The Scariest Part: Robert Masello Talks About THE EINSTEIN PROPHECY

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This week on The Scariest Part, my guest is Robert Masello, whose latest novel is The Einstein Prophecy. Here’s the publisher’s description:

As war rages in 1944, young army lieutenant Lucas Athan recovers a sarcophagus excavated from an Egyptian tomb. Shipped to Princeton University for study, the box contains mysteries that only Lucas, aided by brilliant archaeologist Simone Rashid, can unlock.

These mysteries may, in fact, defy — or fulfill — the dire prophecies of Albert Einstein himself.

Struggling to decipher the sarcophagus’s strange contents, Lucas and Simone unwittingly release forces for both good and unmitigated evil. The fate of the world hangs not only on Professor Einstein’s secret research but also on Lucas’s ability to defeat an unholy adversary more powerful than anything he ever imagined.

From the mind of bestselling author and award-winning journalist Robert Masello comes a thrilling, page-turning adventure where modern science and primordial supernatural powers collide.

And now, let’s hear what the scariest part was for Robert Masello:

Even though my books always have a supernatural element to them, and they get routinely described as “scary” in the promotional material and reviews, I seldom find them very scary myself. It’s not that I don’t try — I sit at my computer into the wee dark hours of the night, trying my best to give myself the shivers, but I’m usually too absorbed in questions of craft — have I set the scene up properly? have I chosen the right word? am I being too graphic, or, on the other hand, am I exercising too much restraint? — to lose myself in any visceral way. Sometimes, and this is the avenue into the scary for me, I’m able to tap into, or draw on, something from my own life that genuinely spooked me, and with any luck convey some sense of it to the reader.

In The Einstein Prophecy, there’s one scene in particular where I was able to conjure up some fear from my own past and insert it into the novel.

Most of the book takes place in the town of Princeton and on the campus of the university, where, when I was an undergraduate there, I spent a lot of time, as did most of my classmates, buried in the lower levels of Firestone Library. In your senior year, you were assigned a carrel, a private cubicle the size of a coat closet and with all of the same charm. It was furnished with a sliding metal door with a tiny window in it, and a desk and chair inside. There were a couple of shelves for the books you were using for your thesis research, a wastebasket, and that was about it.

My carrel was on the lowest level of all, at the very end of a long, dimly-lit corridor (they were all dimly-lit) and working late at night, I often found myself the last one there, surrounded by acres — and I’m not kidding — of towering book racks, groaning under the weight of over two million volumes. The university had one of the largest open-stack libraries in the world. The only sounds were the hissing of heating pipes and the occasional squeak of a book cart being pushed along, unseen, somewhere in the stacks, by an equally invisible librarian. In the novel, my heroine, a young Egyptian scholar named Simone, has been waiting for some maps she had requested from the Special Collections to be delivered, when she hears the book cart, and follows it on an increasingly maddening voyage into the labyrinth…until she hears something strange and realizes she might not want to catch up to it, after all.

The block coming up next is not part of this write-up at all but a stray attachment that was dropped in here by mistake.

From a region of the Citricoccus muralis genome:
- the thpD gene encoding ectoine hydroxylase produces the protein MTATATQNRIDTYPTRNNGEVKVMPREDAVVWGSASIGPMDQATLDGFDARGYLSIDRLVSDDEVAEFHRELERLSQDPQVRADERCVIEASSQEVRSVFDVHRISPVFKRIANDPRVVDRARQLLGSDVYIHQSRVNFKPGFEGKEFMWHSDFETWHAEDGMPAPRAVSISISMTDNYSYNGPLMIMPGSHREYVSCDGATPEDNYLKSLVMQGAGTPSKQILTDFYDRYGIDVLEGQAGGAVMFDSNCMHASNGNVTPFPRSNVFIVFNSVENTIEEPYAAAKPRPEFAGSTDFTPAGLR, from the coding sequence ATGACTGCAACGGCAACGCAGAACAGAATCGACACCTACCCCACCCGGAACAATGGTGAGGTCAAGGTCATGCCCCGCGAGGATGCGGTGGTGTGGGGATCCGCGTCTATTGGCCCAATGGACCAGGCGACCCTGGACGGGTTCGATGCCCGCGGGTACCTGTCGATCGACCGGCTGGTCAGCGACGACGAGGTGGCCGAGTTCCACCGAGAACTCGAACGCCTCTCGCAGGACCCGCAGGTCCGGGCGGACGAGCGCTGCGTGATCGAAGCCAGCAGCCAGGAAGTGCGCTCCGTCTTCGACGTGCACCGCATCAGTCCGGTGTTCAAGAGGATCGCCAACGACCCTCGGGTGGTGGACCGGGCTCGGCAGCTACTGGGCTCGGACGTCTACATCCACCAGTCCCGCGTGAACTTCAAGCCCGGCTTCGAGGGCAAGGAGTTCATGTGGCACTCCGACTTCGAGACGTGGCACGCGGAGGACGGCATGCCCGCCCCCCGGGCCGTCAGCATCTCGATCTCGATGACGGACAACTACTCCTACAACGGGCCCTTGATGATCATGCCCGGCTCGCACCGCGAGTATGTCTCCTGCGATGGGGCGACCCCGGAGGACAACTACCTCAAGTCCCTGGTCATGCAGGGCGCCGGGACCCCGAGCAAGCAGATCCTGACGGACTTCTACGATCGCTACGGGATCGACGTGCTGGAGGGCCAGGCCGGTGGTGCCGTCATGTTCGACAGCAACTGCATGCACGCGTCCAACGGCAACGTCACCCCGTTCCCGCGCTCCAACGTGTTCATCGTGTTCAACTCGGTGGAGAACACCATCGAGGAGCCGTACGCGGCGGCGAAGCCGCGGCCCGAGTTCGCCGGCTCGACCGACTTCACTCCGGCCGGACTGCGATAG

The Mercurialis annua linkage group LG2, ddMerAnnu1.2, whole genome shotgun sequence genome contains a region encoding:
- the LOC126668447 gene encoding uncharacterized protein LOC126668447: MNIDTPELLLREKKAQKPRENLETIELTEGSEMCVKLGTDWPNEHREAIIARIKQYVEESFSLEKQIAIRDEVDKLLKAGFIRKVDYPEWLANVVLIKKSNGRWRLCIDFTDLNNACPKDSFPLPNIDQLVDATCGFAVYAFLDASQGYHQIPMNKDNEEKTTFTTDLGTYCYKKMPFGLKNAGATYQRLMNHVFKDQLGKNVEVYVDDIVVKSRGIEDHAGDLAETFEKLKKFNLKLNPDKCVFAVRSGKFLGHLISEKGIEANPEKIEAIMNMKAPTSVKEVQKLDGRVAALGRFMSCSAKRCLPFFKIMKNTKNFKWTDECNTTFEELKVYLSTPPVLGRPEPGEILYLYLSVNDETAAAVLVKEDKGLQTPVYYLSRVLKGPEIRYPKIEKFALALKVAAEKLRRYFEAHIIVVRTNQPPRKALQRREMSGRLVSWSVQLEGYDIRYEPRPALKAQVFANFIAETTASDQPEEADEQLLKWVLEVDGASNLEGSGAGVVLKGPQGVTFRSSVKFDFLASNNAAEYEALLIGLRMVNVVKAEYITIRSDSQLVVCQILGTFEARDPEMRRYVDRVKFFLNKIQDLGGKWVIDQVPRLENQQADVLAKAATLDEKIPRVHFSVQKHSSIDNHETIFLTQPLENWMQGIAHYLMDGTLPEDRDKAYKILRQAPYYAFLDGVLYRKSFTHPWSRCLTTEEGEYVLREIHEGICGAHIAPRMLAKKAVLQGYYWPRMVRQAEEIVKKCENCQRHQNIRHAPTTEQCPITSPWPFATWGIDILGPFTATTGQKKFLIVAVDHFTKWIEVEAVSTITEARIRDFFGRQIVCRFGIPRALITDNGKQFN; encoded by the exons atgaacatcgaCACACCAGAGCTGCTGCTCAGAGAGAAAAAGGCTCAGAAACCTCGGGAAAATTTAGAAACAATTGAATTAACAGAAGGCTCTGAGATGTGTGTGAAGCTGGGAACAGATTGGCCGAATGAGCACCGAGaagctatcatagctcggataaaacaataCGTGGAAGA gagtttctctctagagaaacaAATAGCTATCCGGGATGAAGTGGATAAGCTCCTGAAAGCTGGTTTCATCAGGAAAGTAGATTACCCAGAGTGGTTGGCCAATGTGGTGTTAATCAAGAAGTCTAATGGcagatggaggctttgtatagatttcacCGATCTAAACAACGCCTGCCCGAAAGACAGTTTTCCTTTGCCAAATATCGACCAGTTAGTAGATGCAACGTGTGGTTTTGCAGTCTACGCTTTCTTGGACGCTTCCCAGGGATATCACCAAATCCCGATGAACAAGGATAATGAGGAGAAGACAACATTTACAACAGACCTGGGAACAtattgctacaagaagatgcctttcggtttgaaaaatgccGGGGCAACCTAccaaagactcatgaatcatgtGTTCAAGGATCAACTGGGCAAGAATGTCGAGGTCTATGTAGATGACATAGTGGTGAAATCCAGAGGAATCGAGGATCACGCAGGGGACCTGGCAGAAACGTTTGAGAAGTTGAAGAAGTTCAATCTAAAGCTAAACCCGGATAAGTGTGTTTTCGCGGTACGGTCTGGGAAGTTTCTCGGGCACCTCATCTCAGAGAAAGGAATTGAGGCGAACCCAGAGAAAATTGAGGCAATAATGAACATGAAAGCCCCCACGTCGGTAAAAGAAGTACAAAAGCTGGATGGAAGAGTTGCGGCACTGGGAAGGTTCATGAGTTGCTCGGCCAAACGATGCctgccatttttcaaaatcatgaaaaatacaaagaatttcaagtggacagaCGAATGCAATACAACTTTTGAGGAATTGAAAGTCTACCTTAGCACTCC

The labored breath came again, closer than before. Lowering her head, she peeked through the stacks into the neighboring aisle. Something moved there, dark and indistinct, its back to her.

Ducking down and swallowing hard — her mouth was suddenly as dry as the Sahara – she inched away, down the narrow passage between two rows of books, and when she thought she’d put enough distance between them, stopped to take another glance back.

Over the top of a collection of atlases, she saw a pair of eyes staring back at her. Sunken, black, buried deep in a face the color of mud.

She bolted down the aisle, turning left at the end, then racing down another and turning right. She could hear the sound of padding feet — or was it paws? — keeping pace with her.

She ran harder, desperately trying to orient herself. Was she heading toward the stairs or another dead end? She had the vague notion that she was being deliberately stampeded, that her pursuer had no intention of overtaking her yet — that it was only playing with her, like a cat with a mouse. Tying to scare her to death.

Now it’s true that I was never actually chased by a menacing creature — real or unreal — through the murky corridors of the university library, but there was many a winter night, alone in my isolated carrel, when I got a serious case of the willies. Whether or not I’m able to pass that sensation along to my readers is a question only they can answer. But I’ve given it the old college try.

Robert Masello: Website / Facebook / Goodreads

The Einstein Prophecy: Amazon / Barnes & Noble / Powell’s / IndieBound

Robert Masello is an award-winning journalist, television writer (Charmed, Sliders, Poltergeist: the Legacy), and the author of many bestselling novels and nonfiction books, including Blood and Ice, The Medusa Amulet, and The Romanov Cross. His most recent supernatural thriller, The Einstein Prophecy, takes place during the Second World War, when Albert Einstein was attached to the Institute for Advanced Study in Princeton and the Allies were racing against time, and the Axis powers, to unlock the lethal secrets of atomic energy. Published this past summer, the book occupied the number one slot in the Amazon Kindle store for several weeks. He now lives and works in Santa Monica, CA.

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